Tuesday, Nov. 5, 2013 | 2:03 a.m.
Earlier this week, my son came to me visibly upset with a question that I was not prepared to answer. He asked why one of my legislative colleagues, Assemblyman James Wheeler, said he would legalize slavery if his constituents asked him to. Sadly, my son and I became engaged in yet another conversation about race — a conversation that is becoming all too common.
My sons are not ignorant of the fact that people sometimes make offensive and thoughtless remarks, especially when politics are involved. Even worse, my wife and sons know that, in my capacity as a state senator, I receive offensive and threatening emails that are laced with prejudice, typically sent under pseudonyms.
But none of these compares to the comments from Wheeler. As one of my sons noted, the slavery comment did not come from an angry person making anonymous comments on the Internet; it was an elected official who is expected to justly represent the people of Nevada in an equitable manner.
As a father, I racked my brain trying to come up with an explanation as to why an elected official, one with whom I have worked and have taught my sons to respect, would make a comment like that about such a tragic part of American history. In my attempt to address this question, I couldn’t help but think back to the increasing number of candid remarks made by candidates or public officials in the past few years that have left me trying to answer the question: “Why would anyone say such a thing?”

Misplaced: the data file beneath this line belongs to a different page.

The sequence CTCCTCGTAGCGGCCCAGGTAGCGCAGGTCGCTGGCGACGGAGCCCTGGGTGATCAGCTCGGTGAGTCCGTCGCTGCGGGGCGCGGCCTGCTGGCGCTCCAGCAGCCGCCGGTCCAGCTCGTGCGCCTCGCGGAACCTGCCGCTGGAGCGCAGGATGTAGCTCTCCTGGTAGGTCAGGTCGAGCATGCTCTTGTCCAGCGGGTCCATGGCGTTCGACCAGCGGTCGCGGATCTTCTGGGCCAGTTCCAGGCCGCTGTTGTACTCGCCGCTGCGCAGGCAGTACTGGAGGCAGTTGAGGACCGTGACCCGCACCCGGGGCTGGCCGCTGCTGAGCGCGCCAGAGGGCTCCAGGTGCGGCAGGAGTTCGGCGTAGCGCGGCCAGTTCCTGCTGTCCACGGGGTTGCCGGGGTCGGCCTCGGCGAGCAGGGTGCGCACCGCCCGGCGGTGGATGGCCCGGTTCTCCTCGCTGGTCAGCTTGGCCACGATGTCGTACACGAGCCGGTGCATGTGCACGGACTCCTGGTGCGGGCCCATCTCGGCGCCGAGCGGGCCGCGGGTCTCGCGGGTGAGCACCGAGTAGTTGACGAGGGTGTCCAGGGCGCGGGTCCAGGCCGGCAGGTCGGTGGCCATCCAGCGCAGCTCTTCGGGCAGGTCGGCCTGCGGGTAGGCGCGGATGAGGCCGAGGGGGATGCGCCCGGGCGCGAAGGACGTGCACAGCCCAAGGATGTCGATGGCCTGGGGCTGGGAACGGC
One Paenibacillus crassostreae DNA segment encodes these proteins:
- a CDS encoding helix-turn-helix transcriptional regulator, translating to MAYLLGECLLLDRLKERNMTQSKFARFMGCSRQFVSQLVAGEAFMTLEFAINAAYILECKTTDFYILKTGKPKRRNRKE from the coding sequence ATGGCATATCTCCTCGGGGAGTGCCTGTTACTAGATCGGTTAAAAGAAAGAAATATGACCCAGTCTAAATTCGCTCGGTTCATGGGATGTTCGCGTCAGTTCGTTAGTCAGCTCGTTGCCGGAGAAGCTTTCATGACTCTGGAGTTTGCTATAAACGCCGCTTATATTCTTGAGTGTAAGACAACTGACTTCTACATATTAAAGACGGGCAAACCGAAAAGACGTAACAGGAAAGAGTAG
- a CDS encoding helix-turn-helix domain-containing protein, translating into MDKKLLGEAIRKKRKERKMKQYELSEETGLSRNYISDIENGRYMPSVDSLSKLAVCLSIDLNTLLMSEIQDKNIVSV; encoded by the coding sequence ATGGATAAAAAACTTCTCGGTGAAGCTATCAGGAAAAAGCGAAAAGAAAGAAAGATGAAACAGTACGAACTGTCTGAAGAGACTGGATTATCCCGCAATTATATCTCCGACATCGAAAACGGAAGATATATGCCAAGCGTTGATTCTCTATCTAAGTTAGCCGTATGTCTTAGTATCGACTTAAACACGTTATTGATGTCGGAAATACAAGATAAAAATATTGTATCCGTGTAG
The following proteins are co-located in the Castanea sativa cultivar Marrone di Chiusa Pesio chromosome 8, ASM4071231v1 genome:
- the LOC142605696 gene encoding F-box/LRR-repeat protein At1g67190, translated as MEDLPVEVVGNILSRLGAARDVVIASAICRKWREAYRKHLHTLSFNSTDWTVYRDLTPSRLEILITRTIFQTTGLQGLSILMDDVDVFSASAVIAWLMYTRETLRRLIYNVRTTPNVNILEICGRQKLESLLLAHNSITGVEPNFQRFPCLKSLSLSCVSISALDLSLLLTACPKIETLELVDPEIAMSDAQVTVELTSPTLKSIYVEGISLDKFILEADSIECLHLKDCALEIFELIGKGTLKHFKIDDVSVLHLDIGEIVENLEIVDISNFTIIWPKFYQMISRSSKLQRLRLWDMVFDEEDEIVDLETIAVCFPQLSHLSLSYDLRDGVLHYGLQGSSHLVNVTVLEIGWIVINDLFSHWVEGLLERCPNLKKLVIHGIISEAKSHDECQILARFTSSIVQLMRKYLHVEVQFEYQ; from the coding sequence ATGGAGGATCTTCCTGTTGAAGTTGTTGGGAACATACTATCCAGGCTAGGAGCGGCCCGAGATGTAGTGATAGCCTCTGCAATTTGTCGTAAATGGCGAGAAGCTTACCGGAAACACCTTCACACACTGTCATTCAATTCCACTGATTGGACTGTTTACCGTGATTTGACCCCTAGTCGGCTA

Look at Mitt Romney in 2012. During a private fundraiser, he declared that all those who support Obama’s re-election are people who think they are entitled to government handouts and take no responsibility for their livelihoods. This out-of-touch perspective about a huge group of Americans was offensive and laced with discrimination toward, among others, people of color, America’s working class and lower-income citizens.
Just last month on a conservative talk show, another of my colleagues, an elected leader in the Nevada Legislature, stated that it would be great for his party if “minorities and young voters” don’t turn out to vote in the 2014 election. With America’s history of voter suppression of minorities, it is absolutely appalling that an elected official would, instead of enhancing efforts to reach out to a new demographic of voters, take joy in the idea that people who look like me and my sons wouldn’t show up to the polls.
Of course, all of these out-of-touch comments, including the one made this week regarding the support of slavery, were quickly followed up with statements of apologies. As one of my sons asked about Assemblyman Wheeler, however: “Is he sorry because he understands that what he said was wrong? Or is he sorry because he got caught?” Obviously, I can’t answer that question. But knowing my children, they may very well ask him that question themselves. With all due respect, of course.
In the end, the apologies fall flat because they don’t address the larger issue at hand — an issue that many people would prefer to avoid. To wit: Race is an ever-present undercurrent in our national, state and local dialogue, and it continues to play a vital role in our ability to progress. Indeed, despite our country’s gains in the area of race over the past few decades, we are not yet a post-racial society. To evolve toward that end, we must hold people accountable and begin to have a larger conversation about the root of these comments. It is those conversations that should be more common.
Nevada state Sen. Aaron D. Ford, a Democrat, represents District 11, which encompasses portions of the Las Vegas Valley including portions of the communities of Spring Valley and Enterprise.